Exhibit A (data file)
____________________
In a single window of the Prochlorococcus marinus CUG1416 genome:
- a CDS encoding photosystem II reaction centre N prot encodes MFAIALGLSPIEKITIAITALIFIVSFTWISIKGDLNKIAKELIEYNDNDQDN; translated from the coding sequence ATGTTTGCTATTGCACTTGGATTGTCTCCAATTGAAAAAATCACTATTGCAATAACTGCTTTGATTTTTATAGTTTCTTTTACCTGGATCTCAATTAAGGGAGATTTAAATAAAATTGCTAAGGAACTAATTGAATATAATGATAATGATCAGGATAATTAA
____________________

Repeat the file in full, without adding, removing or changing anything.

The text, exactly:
In a single window of the Prochlorococcus marinus CUG1416 genome:
- a CDS encoding photosystem II reaction centre N prot encodes MFAIALGLSPIEKITIAITALIFIVSFTWISIKGDLNKIAKELIEYNDNDQDN; translated from the coding sequence ATGTTTGCTATTGCACTTGGATTGTCTCCAATTGAAAAAATCACTATTGCAATAACTGCTTTGATTTTTATAGTTTCTTTTACCTGGATCTCAATTAAGGGAGATTTAAATAAAATTGCTAAGGAACTAATTGAATATAATGATAATGATCAGGATAATTAA